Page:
A healthy start for nursing majors

Despite past probation periods and low National Council Licensure Examination (NCLEX) scores, the School of Nursing has managed to increase overall scores to 95 percent and is also focusing on a transition in technology. This semester, the School of Nursing Associate Dean Dr. Afua O. Arhin has set her expectations high and her main focus is to enhance the learning experience for nursing students.

“My expectations of prospective and current Nursing majors are to become a more competent learner,” stated Arhin. “Read not because you’re told to, but because you want to.”

Through a Title III grant, the School of Nursing is updating its departments with both stationary equipment and portable devices. Nursing students are preparing for the real world with interactive mannequins that breathe, cough, and turn blue with the lack of oxygen.

“I am so excited about our new equipment,” said Ashley Bain, a senior. “In the past we were deprived from our full learning potential, but now everyone will gain the maximum amount of education the nursing program has to offer.”

Another improvement to the nursing department is Noelle, a new mannequin that gives birth. Arhin explained that mannequins like these are designed to give students that extra opportunity of hands-on training when clinical rotations lack experiences.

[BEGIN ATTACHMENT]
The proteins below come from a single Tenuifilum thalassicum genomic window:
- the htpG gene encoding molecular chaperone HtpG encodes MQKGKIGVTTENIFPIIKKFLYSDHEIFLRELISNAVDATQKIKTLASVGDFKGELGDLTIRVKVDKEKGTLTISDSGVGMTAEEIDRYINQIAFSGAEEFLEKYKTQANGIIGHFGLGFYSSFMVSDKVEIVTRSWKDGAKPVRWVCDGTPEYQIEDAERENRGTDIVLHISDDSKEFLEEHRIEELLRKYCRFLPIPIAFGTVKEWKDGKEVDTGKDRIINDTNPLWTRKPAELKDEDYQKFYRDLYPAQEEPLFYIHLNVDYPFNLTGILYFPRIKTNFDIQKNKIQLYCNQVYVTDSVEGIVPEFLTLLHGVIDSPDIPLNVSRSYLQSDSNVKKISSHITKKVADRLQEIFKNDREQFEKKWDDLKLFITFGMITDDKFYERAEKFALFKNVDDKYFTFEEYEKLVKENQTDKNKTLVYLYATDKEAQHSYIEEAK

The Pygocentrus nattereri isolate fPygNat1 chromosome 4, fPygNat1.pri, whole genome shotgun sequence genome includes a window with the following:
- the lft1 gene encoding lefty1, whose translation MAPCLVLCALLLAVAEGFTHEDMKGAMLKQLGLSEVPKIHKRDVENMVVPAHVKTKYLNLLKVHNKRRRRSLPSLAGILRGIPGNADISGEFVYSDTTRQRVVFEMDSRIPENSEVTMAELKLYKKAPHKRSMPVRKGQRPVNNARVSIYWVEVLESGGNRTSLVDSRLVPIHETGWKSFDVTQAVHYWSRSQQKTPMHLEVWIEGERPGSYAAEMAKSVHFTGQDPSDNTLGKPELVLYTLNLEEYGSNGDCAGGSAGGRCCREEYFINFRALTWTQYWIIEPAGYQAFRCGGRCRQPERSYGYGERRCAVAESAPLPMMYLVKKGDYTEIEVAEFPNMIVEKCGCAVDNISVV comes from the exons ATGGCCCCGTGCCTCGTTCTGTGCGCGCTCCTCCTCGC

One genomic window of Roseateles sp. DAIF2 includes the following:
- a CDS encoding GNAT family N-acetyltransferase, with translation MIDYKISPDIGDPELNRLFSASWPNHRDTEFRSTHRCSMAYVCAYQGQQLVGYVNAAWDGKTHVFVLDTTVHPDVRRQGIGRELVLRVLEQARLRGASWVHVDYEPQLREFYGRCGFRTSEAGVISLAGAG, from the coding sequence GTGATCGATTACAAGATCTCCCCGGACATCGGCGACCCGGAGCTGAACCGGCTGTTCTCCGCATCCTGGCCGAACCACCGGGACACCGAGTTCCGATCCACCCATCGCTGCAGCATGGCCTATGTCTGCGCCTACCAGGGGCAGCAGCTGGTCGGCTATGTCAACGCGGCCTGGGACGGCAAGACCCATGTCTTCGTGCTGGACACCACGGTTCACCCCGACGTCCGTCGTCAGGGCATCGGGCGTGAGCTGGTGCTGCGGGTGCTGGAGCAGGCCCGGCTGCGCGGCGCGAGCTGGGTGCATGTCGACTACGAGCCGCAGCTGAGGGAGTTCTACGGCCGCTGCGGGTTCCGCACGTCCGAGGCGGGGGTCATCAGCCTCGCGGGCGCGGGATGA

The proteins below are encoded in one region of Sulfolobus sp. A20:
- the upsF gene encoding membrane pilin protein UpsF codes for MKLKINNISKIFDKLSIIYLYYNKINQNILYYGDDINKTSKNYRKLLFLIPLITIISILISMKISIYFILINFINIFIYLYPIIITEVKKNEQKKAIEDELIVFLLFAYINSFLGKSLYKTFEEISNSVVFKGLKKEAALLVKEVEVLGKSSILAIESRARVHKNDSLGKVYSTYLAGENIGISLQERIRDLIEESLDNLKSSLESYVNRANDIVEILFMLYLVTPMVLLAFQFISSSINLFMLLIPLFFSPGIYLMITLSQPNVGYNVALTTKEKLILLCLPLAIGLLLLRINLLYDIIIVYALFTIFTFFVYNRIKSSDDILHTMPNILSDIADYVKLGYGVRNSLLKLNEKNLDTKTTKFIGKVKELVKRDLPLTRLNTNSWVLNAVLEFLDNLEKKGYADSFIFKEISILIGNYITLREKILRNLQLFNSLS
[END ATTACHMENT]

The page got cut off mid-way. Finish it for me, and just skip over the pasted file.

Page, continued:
“I feel we will greatly benefit from the new equipment,” said Lateryl Mason. “It will enhance our nursing skills and make us some of the most competent nurses ever.”

The classrooms are also being modernized. New clickers are being installed into every classroom in the nursing building. The clickers are similar to what game show contestants use to buzz in answers.

“These clickers are going to break the monotony and cause students to become more involved with their lectures,” Arhin said.

The School of Nursing is also supplying each student in levels 1-5 with a Personal Digital Assistant (PDA) to be used for organizing, referencing, and receiving vital information for clinical rotations.

“I am very proud of the direction our Nursing program is headed, and I believe this is only the start of something grand,” stated Kendra Dawn McMurry, Level IV nursing major.

On top of a freshly supplied School of Nursing, the overall nursing program has hopes of a new Master degree for Pediatric Practitioners. The proposal for this degree was written up by the graduate faculty in 2007, and is currently awaiting approval.

With a competitive intake process and several students applying each year, the number of accepted applicants is set between 40 and 60 per semester.

“With the graying of America, nursing is very relevant, and the shortage of Nurses makes this profession worth considering,” Arhin said.